by Suzanne Neufang
August 8 – HRS has long advocated that corporate travel managers have irrefutable data before they sit down and cut deals with hotels, whether it’s for a system-wide program or just specific properties in a single destination. As the 2018 RFP season gets underway…and we see mixed economic signals impacting global economies and hotel suppliers…that guidance looks to be spot on.
Here’s the good news; the U.S. economy features a robust stock market (surpassing 22,000 for the first time last week), consistently high monthly new job figures, and an environment where the hospitality segment is hiring more than many other sectors. IATA reported that global air travel grew by 7.9 percent over the first six months of the year: it’s easy to conclude that many of those travelers slept in a hotel during their journey. On the hotel chain front:
- Hilton’s development pipeline rose to a record 332,000 rooms, up 15 percent from last year
- Marriott’s adjusted net income increased 30 percent in the second quarter
- Hyatt’s net income for 2Q grew 30 percent
But here’s the bad news: TravelClick’s latest report noted that U.S. hotel bookings in the business transient segment are down 3.8 percent for the third quarter, and group occupancy is down more than five percent from last year. Analyst John Hach said that their data “predicts a prolonged decline” in most North American markets. GBTA notes that global business growth is projected to top five percent both this year and next….but all projections come with a caveat tied to the unpredictable political scene in nearly every region on the planet (see GBTA graphic below).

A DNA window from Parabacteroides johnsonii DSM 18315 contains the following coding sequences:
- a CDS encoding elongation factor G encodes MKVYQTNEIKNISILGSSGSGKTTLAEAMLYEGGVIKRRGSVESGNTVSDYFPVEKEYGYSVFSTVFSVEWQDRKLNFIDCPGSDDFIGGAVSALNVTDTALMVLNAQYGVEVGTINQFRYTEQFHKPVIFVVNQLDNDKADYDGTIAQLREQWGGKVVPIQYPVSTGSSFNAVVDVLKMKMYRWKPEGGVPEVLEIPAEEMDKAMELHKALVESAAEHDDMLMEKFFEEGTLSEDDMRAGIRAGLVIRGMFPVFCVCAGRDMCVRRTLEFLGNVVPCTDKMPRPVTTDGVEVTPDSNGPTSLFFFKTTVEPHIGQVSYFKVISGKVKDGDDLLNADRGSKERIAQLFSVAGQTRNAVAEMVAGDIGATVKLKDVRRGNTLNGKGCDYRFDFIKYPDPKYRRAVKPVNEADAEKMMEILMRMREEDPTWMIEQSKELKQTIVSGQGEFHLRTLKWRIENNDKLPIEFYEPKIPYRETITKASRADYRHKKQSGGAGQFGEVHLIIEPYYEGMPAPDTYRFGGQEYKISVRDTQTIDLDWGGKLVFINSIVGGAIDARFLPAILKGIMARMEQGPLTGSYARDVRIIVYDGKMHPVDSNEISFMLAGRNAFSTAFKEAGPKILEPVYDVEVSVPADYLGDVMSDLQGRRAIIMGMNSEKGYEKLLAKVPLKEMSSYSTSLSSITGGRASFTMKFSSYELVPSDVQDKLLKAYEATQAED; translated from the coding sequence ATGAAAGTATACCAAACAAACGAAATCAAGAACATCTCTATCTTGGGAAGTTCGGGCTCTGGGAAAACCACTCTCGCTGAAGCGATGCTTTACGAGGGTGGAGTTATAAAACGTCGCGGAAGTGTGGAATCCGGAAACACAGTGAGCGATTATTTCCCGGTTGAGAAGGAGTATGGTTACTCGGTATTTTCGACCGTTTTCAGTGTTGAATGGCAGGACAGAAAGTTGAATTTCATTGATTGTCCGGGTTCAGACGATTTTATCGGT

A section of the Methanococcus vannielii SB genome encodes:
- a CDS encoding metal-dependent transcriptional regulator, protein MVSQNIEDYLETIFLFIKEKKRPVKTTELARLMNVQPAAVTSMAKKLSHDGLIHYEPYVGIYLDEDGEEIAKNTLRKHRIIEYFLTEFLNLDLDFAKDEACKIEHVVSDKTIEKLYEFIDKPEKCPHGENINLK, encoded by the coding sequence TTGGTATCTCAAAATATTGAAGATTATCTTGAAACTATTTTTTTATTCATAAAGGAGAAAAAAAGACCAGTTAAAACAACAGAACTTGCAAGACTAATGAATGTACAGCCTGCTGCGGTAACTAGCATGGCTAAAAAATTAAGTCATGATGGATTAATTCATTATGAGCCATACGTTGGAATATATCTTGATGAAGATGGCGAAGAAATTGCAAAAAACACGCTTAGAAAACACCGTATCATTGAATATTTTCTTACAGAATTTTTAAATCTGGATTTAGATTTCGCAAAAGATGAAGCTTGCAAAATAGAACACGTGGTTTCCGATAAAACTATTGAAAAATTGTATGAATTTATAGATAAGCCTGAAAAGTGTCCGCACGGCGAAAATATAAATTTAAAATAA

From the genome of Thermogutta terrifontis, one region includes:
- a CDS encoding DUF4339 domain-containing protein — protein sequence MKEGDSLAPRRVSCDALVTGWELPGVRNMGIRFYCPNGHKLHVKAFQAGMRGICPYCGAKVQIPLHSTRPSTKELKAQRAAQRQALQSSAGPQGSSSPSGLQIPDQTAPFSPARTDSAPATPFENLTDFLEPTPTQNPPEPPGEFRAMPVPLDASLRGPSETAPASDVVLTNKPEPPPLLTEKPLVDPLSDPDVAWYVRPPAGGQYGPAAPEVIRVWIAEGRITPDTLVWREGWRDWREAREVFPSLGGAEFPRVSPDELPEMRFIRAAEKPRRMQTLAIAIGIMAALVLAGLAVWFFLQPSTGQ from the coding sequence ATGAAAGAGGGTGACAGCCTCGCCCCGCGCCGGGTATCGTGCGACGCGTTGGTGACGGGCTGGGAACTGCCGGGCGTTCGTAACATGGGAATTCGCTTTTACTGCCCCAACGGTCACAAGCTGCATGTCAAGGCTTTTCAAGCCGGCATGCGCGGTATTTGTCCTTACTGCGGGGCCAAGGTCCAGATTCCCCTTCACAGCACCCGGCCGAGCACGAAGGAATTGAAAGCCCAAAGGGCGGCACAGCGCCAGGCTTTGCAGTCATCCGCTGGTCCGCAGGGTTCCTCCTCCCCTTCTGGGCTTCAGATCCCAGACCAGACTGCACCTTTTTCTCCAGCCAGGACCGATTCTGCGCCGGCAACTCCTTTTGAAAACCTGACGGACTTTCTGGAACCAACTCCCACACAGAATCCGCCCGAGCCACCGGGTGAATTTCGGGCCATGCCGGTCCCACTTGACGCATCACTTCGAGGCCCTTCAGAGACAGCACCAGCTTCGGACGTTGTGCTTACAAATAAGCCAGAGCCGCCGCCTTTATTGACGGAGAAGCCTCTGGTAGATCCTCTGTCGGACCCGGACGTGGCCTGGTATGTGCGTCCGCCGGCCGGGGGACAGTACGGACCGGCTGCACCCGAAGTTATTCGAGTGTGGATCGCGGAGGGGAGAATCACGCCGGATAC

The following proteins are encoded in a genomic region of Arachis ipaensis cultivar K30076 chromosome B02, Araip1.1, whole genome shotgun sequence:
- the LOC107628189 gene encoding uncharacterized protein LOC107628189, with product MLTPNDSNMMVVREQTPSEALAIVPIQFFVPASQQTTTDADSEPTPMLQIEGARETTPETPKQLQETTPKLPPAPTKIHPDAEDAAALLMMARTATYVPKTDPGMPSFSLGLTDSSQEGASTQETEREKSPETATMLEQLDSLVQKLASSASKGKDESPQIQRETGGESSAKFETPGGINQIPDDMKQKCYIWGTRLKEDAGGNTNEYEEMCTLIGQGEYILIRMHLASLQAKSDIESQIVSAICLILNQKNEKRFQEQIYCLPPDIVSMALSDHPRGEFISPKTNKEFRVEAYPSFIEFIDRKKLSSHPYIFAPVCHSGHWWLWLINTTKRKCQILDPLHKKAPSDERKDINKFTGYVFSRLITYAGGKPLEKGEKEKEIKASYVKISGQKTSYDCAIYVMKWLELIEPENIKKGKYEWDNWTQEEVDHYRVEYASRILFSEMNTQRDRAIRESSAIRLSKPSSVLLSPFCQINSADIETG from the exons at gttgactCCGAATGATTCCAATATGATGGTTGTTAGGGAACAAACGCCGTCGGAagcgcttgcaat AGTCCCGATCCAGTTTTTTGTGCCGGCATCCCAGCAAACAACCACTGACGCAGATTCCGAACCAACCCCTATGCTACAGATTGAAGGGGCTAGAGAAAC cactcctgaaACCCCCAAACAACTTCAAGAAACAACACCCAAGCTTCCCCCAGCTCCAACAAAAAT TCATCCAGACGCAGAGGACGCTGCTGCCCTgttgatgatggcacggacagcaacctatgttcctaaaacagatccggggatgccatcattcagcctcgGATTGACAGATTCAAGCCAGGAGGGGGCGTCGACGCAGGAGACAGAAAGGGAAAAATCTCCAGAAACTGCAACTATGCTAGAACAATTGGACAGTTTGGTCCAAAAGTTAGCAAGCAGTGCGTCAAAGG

So…what can a travel manager do as they try to shape a relevant lodging forecast for the next six months to a year?
Like many things, the answer lies in staying focused and leveraging irrefutable benchmark and program data, coupled with keen insight on the company’s business goals. Showcase the value which a managed hotel program brings: the ability to drive spend and traffic to preferred properties, and leverage other discounted rates when it makes sense. Take the right steps, and workable metrics can be in reach.
Increase your odds for better outcomes – both in the short term and long term – by working with experts on rate trends, projections, and execution. Don’t underestimate the value of on-the-ground expertise as you consider new markets for your travelers.
Sure, reports and projections drive a lot of headlines. Successful benchmarking, sourcing and ultimate execution, however, is the final proof for lodging program success which every CFO appreciates.